A freshly baked Cornish pasty straight from the oven is an utter delight. Especially if you find a nice spot in the sunshine, away from the seagulls on the beach.
Cornish pasty recipes round here are handed down from generation to generation. They differ in lots of ways - seasoning and vegetables are the main points on contension.
To be classed as a proper Cornish pasty though your pasty has to contain the following
All the ingredients must be assembled uncooked - no frying off of the meat and onion.
The pasty must be crimped down one side and the shape should form a capital letter D. If you crimp it on top, it is the Devon way.
Cornish pasties were made for the tin miners to take down the mines with them. The pastry had to be tough enough to withstand bashing about and the thick pastry kept the meat warm. The crimped side was believed to be used as the handle - not to be eaten. It is believed that some miners took a half and half pasty - half meat and half jam or fruit.
There has been a bit of a furore about people calling their pasties Cornish when they are not made from the right ingredients. The biggest hoo ha recently has been about vegan pasties. It is brilliant that there are pasties for all - but if they are not made with beef in the proper way they are just pasties! You can buy some cracking flavoured pasties down here - I love the lamb and mint and some of the veggie ones. But they can't be called Cornish pasties.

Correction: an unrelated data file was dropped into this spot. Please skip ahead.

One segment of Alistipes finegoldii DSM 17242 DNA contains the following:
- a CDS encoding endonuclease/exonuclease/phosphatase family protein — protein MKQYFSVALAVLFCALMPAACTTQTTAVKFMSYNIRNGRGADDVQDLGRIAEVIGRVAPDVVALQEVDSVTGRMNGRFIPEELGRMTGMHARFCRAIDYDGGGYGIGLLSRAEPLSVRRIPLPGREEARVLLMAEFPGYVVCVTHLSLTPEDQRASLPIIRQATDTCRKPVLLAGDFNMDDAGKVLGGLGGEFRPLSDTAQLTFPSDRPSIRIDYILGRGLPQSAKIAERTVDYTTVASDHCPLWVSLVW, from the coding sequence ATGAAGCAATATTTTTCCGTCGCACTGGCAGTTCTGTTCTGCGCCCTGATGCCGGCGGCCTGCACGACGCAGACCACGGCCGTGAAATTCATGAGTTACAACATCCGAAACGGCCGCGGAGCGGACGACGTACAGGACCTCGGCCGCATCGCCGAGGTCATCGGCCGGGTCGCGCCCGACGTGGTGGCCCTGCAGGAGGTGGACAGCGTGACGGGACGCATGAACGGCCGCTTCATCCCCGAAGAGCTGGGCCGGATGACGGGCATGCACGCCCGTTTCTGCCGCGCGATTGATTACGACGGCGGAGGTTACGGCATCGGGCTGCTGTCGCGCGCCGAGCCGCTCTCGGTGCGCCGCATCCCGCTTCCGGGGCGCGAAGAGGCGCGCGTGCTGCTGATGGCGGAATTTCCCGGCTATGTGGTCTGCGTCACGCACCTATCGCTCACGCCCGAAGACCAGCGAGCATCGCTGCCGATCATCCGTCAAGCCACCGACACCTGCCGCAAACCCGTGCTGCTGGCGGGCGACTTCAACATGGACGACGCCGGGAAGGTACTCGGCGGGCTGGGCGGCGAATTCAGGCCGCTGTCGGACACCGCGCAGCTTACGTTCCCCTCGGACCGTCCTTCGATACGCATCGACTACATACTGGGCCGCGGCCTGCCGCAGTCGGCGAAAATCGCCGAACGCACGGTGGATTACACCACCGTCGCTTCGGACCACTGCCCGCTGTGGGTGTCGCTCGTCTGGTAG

Everyone has there favourites but here are my top places to buy Cornish Pasties in St Ives.
St Ives Bakery is where we usually buy our Cornish pasties from. The shop in is on the corner of Fore Street and The Digey, opposite Cath Kidston. Their pasties are always freshly baked, succulent and packed with flavour. We also like to buy bread, meringues and rocky road whilst we are there! More info >>
Ferrells is a favourite of lots of locals. They are on the corner of Fore Street and Bunkers Hill. They do lovely, chunky Cornish pasties. More info >>
Yellow Canary is also on Fore Street, near The Castle Inn. It only opens in season, but when it does open they do delicious pasties. They also sell excellent sandwiches and cream teas. More info >>
The Cornish Bakery is another bakery on Fore Street. They sell lovely Cornish pasties, French pastries, speciality breads and good coffee. More info >>
Warren's are the oldest pasty makers in the world. They have a shop on Tregenna Hill and one on Wharf Road. They do a great range of pasties, baked goods and sandwiches. More info >>
Pengenna Pasties is on the High Street in St Ives. They are a bit tucked away and so are often overlooked. They don't technically sell "Cornish" pasties as the crimping is on the top. But they certainly taste like Cornish pasties and are proper big and good too! More info >>
The Cornish Bakehouse has 3 outlets in St Ives - one on Fore Street and two on the habour. They do a good range of Cornish Pasties, sausage rolls and baked goods like doughnuts and yum yums. They also do nice lunchtime baguettes and jacket potatoes. More info >>
Okay, these ones aren't in St Ives but I have to also recommend...
Philps was the first really great Cornish pasty I ever ate. We used to come down to Hayle and St Ives on holiday before we moved here. Eating a Philps pasty on Gwithian Beach is one of life's greatest pleasures! More info >>
My Dad lives in Hayle and thinks Hampsons are the best for Cornish Pasties. He says they taste far more meaty than any of the others. He likes that they don't have too much pepper in them. They are also a local butcher. More info >>
Lucy Bakes is a new baker on the scene in Hayle. She is a small, independent baker who works from Foundry Farm. She is a favourite amongst the Hayle Facebook groups who all recommend her! More info >>
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